Located 2,600 miles southwest of Hawaii, the National Park of American Samoa is the most remote unit of the National Park System and the U.S. National Park south of the Equator. The Park spreads across three islands, 9,500 acres of tropical rainforest, and 4,000 acres of ocean, including coral reefs. While remote, the islands of American Samoa, true to the meaning of the word Samoa (Islands of Sacred Earth), are welcoming and offer beautiful landscapes and centuries of culture and history.
Seasoned backpacker and adventurer Yang Lu earned the grand prize in the 2015 Share the Experience photo contest with this image of a sunburst captured at sunrise in Glen Canyon National Recreation Area, Utah. Yang has made the outdoors part of his daily life and finds deep connection to the land through his lens.
“My photography is not just for recreation, it is to inspire people to explore these areas." -- Yang Lu
Photo by Yang Lu (www.sharetheexperience.org).
The plantings of cherry trees originated in 1912 as a gift of friendship to the People of the United States from the People of Japan. In Japan, the flowering cherry tree, or "Sakura," is an exalted flowering plant. The beauty of the cherry blossom is a potent symbol equated with the evanescence of human life and epitomizes the transformation of Japanese culture throughout the ages.
Review shows that more than two-thirds of offshore and half of onshore leases lie idle
Last edited 4/26/2016
WASHINGTON - A report requested by President Obama and released today by the Department of the Interior shows that more than two-thirds of offshore leases in the Gulf of Mexico and more than half of onshore leases on federal lands remain idle, neither producing nor under active exploration and development by companies who hold those leases.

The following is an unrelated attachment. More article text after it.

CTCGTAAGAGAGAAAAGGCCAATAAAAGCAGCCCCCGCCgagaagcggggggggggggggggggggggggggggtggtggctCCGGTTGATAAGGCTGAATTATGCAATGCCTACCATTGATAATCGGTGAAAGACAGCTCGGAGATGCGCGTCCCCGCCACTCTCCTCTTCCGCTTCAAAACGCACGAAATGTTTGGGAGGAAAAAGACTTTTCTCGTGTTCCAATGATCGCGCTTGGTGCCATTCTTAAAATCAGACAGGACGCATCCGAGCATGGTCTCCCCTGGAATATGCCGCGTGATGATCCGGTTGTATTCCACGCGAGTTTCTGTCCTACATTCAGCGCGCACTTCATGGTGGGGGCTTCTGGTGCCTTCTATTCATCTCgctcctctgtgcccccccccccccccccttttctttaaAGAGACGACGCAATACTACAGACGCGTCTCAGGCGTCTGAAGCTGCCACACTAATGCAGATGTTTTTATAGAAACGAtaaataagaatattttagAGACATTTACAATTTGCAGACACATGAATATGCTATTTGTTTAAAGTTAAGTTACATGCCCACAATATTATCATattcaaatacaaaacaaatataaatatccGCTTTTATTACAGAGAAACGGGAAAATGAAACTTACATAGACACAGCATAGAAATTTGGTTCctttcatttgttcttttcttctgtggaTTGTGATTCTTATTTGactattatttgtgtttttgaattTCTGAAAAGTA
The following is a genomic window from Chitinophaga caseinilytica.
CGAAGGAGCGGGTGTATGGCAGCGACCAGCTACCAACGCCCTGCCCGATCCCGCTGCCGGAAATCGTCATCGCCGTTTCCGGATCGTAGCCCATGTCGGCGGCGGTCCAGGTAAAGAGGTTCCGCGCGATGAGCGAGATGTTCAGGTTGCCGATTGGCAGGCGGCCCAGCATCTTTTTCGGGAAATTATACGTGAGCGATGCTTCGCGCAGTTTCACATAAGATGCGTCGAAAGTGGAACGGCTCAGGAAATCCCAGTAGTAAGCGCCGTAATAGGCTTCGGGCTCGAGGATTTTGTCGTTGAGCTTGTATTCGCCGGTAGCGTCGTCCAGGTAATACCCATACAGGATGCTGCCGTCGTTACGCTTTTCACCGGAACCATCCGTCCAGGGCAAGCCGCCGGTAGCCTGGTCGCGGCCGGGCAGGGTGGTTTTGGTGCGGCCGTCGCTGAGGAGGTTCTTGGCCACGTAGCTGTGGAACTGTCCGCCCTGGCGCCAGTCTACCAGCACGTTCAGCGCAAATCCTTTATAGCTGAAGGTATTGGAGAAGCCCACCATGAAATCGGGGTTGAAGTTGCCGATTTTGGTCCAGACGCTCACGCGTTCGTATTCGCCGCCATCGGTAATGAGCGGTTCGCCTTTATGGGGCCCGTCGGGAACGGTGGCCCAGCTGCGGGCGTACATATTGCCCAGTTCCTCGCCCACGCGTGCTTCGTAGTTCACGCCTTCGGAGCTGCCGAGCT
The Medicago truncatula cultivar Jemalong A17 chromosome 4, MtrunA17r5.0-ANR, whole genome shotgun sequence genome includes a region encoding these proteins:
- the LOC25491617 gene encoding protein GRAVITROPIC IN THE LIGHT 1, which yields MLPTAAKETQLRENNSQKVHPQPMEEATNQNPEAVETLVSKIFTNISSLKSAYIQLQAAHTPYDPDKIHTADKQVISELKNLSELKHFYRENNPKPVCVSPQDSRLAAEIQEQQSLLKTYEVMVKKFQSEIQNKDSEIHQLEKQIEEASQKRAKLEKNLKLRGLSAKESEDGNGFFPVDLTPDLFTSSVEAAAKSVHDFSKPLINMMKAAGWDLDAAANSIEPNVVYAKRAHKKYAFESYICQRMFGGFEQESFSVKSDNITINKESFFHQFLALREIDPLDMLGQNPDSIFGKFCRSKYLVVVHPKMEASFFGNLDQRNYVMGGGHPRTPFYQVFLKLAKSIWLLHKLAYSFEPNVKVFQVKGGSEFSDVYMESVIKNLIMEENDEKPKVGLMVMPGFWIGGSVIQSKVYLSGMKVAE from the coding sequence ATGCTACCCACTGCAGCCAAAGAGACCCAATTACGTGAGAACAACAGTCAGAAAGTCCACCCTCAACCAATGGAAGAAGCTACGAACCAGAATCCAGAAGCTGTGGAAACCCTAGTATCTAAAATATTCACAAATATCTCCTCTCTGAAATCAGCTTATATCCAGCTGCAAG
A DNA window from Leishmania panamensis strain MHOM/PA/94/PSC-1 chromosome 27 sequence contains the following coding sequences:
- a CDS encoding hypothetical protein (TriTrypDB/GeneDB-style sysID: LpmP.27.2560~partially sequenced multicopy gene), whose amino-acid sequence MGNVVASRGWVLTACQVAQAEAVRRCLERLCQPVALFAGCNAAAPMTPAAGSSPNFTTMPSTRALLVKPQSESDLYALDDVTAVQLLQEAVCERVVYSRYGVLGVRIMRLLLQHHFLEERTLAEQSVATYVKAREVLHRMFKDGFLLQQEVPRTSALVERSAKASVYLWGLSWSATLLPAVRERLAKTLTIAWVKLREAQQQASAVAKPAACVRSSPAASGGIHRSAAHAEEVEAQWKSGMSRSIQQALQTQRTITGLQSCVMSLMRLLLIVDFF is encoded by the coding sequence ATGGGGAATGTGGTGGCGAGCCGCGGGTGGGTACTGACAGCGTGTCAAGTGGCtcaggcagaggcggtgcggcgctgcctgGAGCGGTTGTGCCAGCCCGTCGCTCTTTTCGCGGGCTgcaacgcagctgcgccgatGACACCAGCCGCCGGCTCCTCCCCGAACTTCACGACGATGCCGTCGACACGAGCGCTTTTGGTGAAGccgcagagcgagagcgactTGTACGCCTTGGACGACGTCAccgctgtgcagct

“We continue to support safe and responsible domestic energy production, and as this report shows millions of acres that have already been leased to industry for oil and gas productions sit idle,” Department of Interior Secretary Ken Salazar said. “These are resources that belong to the American people, and they expect those supplies to be developed in a timely and responsible manner and with a fair return to taxpayers. As we continue to offer new areas onshore and offshore for leasing, as we have done over the last two years, we will also be exploring ways to provide incentives to companies to bring production online quickly and safely.”
According to the report, more than 70 percent of the tens of millions of offshore acres under lease are inactive, neither producing nor currently subject to approved or pending exploration or development plans. This includes almost 24 million inactive leased acres in the Gulf of Mexico, which potentially could hold more than 11 billion barrels of oil and 50 trillion cubic feet of natural gas.
For onshore leases, the review found that approximately 45 percent of all leases and approximately 57 percent of all leased acres are inactive. That means that out of a total of over 38 million leased onshore acres, almost 22 million leased onshore acres that are not being used. The Department is currently exploring policy options to provide companies with additional incentives for more rapid development of oil and gas resources from existing and future leases.